Since the Horimiya epilogue chapter has made its debut, I’ve decided to reflect a bit on the 13-episode Winter 2021 anime.
As someone who binged fifteen volumes of Horimiya in two nights instead of preparing for midterms like I should’ve been, to say that I was simply a little excited when I heard about the soon-to-be-released Horimiya anime would be a serious understatement. I talked about Horimiya for months, joining Discord groups, making twitter group chats, and tweeting character popularity polls, and when the first episode of the anime aired in Japan, I watched it on a live stream and tweeted so much about it that my Twitter account came up as one of the top accounts responsible for the trend in the United States. I had no idea what feelings awaited me.
Upon finding out that Horimiya would be a single cour, meaning it would have between 10 to 14 episodes, I was immediately concerned about the pacing. Aside from the main romantic plotline that entails a secret between Hori and Miyamura which eventually leads to them getting together, there are so many things in the Horimiya manga that I felt were quite relevant but were, unfortunately, left out of the anime. For example, in my opinion, Miyamura’s development from a lonely middle school kid who pierced his ears with a safety pin just to feel something again, without caring about whether they’d bleed out or get infected, to a high school student with a found family consisting of his girlfriend, her family, and his many friends is a key subplot to the overall story. One person who I feel played a rather important role in Miyamura’s development is his best friend Shindou (my favorite character in the series). Shindou stuck with Miyamura from a young age, standing up for him when Tanihara was badmouthing Miyamura in the school bathroom and talking to him in class even though no one else would. Even after these two besties split up to attend different schools, the duo still supported each other, with Shindou being the one to encourage Miyamura to stop looking down on himself and to properly explain his feelings to Hori, and with Miyamura encouraging Shindou not to give up on his relationship with Chika. Without Shindou’s pep talk, our cherished Horimiya love story might have never progressed.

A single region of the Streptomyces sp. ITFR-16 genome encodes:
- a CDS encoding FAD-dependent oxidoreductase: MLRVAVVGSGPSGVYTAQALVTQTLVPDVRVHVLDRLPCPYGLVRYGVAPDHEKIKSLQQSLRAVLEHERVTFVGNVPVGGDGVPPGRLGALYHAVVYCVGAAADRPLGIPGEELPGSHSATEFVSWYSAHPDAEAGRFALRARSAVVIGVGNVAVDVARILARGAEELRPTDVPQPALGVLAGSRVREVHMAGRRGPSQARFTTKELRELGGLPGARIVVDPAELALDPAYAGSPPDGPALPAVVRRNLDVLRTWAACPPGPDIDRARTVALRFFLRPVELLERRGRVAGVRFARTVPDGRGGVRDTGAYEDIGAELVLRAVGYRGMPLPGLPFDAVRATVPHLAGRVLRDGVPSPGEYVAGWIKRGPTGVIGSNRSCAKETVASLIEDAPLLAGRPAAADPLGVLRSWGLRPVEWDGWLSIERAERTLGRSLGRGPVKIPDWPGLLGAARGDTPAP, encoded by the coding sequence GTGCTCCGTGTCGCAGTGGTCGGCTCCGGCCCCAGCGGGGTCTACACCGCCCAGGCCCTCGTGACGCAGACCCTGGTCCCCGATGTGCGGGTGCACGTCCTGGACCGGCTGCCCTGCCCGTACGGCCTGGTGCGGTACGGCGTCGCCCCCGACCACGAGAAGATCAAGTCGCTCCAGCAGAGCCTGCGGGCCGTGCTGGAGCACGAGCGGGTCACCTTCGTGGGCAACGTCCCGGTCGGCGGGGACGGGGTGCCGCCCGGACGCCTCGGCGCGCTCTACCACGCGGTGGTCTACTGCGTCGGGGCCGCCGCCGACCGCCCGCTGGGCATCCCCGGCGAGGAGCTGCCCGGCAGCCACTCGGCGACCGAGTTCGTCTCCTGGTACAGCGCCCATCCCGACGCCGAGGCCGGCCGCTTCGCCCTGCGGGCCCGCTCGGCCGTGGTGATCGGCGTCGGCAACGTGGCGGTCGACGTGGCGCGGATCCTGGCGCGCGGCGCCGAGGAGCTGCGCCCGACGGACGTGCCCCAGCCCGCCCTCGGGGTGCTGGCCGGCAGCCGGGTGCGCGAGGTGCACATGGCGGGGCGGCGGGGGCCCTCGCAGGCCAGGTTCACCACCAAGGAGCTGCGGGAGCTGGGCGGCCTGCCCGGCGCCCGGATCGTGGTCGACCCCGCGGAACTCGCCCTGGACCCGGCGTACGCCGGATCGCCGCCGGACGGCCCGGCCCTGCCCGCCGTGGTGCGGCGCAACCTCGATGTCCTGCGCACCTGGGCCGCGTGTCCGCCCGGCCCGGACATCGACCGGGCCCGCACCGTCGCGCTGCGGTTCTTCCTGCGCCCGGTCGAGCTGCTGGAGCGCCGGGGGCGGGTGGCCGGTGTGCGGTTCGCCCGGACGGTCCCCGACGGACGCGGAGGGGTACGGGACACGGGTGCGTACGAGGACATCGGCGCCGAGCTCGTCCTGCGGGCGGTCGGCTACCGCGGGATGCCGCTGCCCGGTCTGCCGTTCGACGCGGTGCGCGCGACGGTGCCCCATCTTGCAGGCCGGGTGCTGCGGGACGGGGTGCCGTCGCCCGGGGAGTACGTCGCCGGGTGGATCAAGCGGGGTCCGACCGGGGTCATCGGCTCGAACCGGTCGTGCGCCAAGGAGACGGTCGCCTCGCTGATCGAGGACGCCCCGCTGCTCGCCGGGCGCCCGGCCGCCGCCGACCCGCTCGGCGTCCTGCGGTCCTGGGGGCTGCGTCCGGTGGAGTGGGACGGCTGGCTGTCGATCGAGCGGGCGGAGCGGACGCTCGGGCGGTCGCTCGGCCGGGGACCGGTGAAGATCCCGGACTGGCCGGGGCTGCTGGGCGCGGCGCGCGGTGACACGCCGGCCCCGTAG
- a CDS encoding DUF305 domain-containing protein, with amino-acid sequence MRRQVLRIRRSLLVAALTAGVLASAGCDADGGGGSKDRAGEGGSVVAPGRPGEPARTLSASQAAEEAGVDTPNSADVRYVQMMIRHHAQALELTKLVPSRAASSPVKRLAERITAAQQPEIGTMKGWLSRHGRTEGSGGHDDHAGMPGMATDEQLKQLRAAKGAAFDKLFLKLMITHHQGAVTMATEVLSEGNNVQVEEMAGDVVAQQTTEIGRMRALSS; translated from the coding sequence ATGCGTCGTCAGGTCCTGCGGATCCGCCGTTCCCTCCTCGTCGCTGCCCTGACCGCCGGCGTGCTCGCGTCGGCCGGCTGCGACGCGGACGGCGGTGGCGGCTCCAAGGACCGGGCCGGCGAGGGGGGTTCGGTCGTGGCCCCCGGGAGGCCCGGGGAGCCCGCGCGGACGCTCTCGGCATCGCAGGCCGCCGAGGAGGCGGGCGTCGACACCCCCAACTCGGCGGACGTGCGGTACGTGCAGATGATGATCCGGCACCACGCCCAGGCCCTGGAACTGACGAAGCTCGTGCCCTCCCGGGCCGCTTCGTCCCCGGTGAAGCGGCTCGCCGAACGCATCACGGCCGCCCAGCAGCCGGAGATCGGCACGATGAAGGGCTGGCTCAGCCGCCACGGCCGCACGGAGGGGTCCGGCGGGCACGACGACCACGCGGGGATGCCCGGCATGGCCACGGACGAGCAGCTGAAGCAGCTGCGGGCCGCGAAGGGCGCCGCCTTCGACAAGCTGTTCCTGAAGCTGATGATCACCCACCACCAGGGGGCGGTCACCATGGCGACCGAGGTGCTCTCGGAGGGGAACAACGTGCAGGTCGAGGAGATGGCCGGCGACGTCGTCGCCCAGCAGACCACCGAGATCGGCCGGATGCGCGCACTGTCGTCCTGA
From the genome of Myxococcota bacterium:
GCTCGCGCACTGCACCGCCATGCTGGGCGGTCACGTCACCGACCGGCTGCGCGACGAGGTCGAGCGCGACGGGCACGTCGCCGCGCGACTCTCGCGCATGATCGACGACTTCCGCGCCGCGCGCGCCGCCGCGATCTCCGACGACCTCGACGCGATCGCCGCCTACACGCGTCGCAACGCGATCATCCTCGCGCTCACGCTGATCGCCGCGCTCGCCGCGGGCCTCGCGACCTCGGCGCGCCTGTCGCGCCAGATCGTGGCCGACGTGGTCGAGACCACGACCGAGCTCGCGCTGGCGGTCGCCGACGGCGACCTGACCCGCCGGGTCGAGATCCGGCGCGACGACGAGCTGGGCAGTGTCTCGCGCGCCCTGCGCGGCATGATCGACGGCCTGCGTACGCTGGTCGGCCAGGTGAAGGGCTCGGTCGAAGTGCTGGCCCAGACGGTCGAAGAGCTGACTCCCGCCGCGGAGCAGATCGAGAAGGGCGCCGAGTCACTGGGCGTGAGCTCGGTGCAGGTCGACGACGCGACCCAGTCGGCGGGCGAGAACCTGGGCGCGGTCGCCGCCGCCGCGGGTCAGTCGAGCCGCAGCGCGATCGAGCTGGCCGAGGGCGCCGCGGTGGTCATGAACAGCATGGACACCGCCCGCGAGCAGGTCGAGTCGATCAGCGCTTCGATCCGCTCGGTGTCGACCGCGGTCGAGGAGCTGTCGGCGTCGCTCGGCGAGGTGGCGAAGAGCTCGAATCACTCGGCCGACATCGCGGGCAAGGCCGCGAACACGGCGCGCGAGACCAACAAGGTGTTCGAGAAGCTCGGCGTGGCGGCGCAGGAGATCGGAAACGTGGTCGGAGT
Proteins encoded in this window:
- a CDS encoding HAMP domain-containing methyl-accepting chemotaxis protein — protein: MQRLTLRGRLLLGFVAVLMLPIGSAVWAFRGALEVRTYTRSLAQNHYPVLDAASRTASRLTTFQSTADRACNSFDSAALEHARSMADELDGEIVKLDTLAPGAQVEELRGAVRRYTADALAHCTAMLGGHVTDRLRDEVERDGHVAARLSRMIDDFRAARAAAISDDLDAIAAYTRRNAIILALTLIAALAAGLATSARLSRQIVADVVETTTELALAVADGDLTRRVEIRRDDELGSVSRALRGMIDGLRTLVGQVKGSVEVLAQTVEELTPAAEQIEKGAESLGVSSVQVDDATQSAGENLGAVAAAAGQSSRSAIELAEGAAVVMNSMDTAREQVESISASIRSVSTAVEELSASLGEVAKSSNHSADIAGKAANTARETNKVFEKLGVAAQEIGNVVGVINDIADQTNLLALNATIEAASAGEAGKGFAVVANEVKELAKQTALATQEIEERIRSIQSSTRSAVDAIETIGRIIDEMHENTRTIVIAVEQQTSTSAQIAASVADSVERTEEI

However, despite leaving out MANY fan-favorite manga scenes, and leaving in some controversial moments, the Horimiya anime wasn’t entirely bad. The animation was cute, the casting of the voice actors was done pretty well, and I absolutely loved the opening song. Overall, Horimiya as an anime was quite enjoyable, but I think it was likely even more enjoyable for those who hadn’t read the manga since they wouldn’t know about the scenes that didn’t make the cut. If Horimiya ever gets a reboot, which I unfortunately doubt will happen, I hope it has twenty-four episodes and AT LEAST one Meowmura episode (those chapters were so adorable). I feel that a well-paced Horimiya anime could have been the shining star of feel-good rom-com anime, and I wish we had the chance to see that dream become a reality.